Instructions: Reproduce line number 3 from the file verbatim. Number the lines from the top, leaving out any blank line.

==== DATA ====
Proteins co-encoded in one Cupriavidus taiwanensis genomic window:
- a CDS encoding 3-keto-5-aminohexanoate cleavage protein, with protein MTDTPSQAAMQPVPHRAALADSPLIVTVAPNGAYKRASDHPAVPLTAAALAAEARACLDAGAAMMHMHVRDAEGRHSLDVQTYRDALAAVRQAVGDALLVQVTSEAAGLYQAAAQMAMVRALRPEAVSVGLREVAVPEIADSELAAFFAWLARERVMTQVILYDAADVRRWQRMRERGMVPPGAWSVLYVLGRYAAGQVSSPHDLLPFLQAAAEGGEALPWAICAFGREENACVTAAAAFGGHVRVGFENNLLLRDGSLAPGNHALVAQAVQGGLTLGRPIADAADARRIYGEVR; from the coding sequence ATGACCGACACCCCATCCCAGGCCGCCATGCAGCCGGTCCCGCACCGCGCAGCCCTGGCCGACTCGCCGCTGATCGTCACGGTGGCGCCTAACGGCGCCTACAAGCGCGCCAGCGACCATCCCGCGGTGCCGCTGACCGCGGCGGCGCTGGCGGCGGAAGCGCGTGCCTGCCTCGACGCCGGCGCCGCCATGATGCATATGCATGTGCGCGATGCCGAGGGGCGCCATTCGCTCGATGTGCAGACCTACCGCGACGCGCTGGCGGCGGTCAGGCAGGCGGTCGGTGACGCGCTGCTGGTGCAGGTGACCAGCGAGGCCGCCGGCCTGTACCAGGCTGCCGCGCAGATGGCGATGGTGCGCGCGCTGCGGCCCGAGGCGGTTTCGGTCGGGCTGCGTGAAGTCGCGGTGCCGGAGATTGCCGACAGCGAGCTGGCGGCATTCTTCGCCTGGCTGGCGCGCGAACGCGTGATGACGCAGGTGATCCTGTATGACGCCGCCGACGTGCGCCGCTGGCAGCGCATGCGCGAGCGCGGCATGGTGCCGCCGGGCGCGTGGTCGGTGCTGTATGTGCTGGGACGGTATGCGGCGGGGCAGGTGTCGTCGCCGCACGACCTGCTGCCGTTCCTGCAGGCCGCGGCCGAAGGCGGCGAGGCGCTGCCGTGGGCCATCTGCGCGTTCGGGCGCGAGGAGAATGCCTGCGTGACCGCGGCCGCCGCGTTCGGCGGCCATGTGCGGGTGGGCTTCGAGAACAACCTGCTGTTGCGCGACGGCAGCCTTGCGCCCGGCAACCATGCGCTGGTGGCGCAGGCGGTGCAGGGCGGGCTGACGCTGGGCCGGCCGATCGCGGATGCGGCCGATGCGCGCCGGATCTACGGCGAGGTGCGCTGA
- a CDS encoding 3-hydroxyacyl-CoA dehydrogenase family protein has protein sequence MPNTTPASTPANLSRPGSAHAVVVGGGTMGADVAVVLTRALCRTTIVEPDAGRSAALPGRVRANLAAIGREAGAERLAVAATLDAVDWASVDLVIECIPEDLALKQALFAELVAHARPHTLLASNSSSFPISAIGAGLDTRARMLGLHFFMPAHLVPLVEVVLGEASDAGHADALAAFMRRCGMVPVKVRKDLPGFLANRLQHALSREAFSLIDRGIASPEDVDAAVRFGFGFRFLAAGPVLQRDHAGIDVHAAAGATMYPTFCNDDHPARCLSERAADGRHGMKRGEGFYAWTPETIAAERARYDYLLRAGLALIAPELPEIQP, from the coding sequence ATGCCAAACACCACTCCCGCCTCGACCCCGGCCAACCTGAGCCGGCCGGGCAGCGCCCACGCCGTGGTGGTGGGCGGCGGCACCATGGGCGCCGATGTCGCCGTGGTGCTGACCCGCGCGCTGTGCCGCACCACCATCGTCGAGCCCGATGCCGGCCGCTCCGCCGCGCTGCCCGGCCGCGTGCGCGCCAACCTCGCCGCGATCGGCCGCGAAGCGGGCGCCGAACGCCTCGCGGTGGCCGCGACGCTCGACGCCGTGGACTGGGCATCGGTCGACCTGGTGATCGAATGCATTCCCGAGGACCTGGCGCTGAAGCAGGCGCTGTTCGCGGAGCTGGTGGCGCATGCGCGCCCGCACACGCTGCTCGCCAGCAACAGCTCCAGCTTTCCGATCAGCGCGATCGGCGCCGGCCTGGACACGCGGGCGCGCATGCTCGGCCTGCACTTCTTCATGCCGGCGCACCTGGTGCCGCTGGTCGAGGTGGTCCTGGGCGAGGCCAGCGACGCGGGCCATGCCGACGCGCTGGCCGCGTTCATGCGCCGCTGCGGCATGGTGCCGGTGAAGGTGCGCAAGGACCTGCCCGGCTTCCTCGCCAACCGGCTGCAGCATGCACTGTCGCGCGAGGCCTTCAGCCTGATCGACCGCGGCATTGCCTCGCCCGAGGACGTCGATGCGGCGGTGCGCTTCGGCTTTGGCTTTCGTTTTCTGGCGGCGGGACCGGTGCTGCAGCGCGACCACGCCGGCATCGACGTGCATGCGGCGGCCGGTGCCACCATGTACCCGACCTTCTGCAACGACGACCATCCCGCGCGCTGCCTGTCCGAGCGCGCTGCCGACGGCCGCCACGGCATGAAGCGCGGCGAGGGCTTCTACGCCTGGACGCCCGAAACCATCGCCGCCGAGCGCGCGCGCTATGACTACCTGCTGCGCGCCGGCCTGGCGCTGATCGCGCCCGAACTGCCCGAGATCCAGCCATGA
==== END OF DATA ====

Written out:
- a CDS encoding 3-hydroxyacyl-CoA dehydrogenase family protein has protein sequence MPNTTPASTPANLSRPGSAHAVVVGGGTMGADVAVVLTRALCRTTIVEPDAGRSAALPGRVRANLAAIGREAGAERLAVAATLDAVDWASVDLVIECIPEDLALKQALFAELVAHARPHTLLASNSSSFPISAIGAGLDTRARMLGLHFFMPAHLVPLVEVVLGEASDAGHADALAAFMRRCGMVPVKVRKDLPGFLANRLQHALSREAFSLIDRGIASPEDVDAAVRFGFGFRFLAAGPVLQRDHAGIDVHAAAGATMYPTFCNDDHPARCLSERAADGRHGMKRGEGFYAWTPETIAAERARYDYLLRAGLALIAPELPEIQP, from the coding sequence ATGCCAAACACCACTCCCGCCTCGACCCCGGCCAACCTGAGCCGGCCGGGCAGCGCCCACGCCGTGGTGGTGGGCGGCGGCACCATGGGCGCCGATGTCGCCGTGGTGCTGACCCGCGCGCTGTGCCGCACCACCATCGTCGAGCCCGATGCCGGCCGCTCCGCCGCGCTGCCCGGCCGCGTGCGCGCCAACCTCGCCGCGATCGGCCGCGAAGCGGGCGCCGAACGCCTCGCGGTGGCCGCGACGCTCGACGCCGTGGACTGGGCATCGGTCGACCTGGTGATCGAATGCATTCCCGAGGACCTGGCGCTGAAGCAGGCGCTGTTCGCGGAGCTGGTGGCGCATGCGCGCCCGCACACGCTGCTCGCCAGCAACAGCTCCAGCTTTCCGATCAGCGCGATCGGCGCCGGCCTGGACACGCGGGCGCGCATGCTCGGCCTGCACTTCTTCATGCCGGCGCACCTGGTGCCGCTGGTCGAGGTGGTCCTGGGCGAGGCCAGCGACGCGGGCCATGCCGACGCGCTGGCCGCGTTCATGCGCCGCTGCGGCATGGTGCCGGTGAAGGTGCGCAAGGACCTGCCCGGCTTCCTCGCCAACCGGCTGCAGCATGCACTGTCGCGCGAGGCCTTCAGCCTGATCGACCGCGGCATTGCCTCGCCCGAGGACGTCGATGCGGCGGTGCGCTTCGGCTTTGGCTTTCGTTTTCTGGCGGCGGGACCGGTGCTGCAGCGCGACCACGCCGGCATCGACGTGCATGCGGCGGCCGGTGCCACCATGTACCCGACCTTCTGCAACGACGACCATCCCGCGCGCTGCCTGTCCGAGCGCGCTGCCGACGGCCGCCACGGCATGAAGCGCGGCGAGGGCTTCTACGCCTGGACGCCCGAAACCATCGCCGCCGAGCGCGCGCGCTATGACTACCTGCTGCGCGCCGGCCTGGCGCTGATCGCGCCCGAACTGCCCGAGATCCAGCCATGA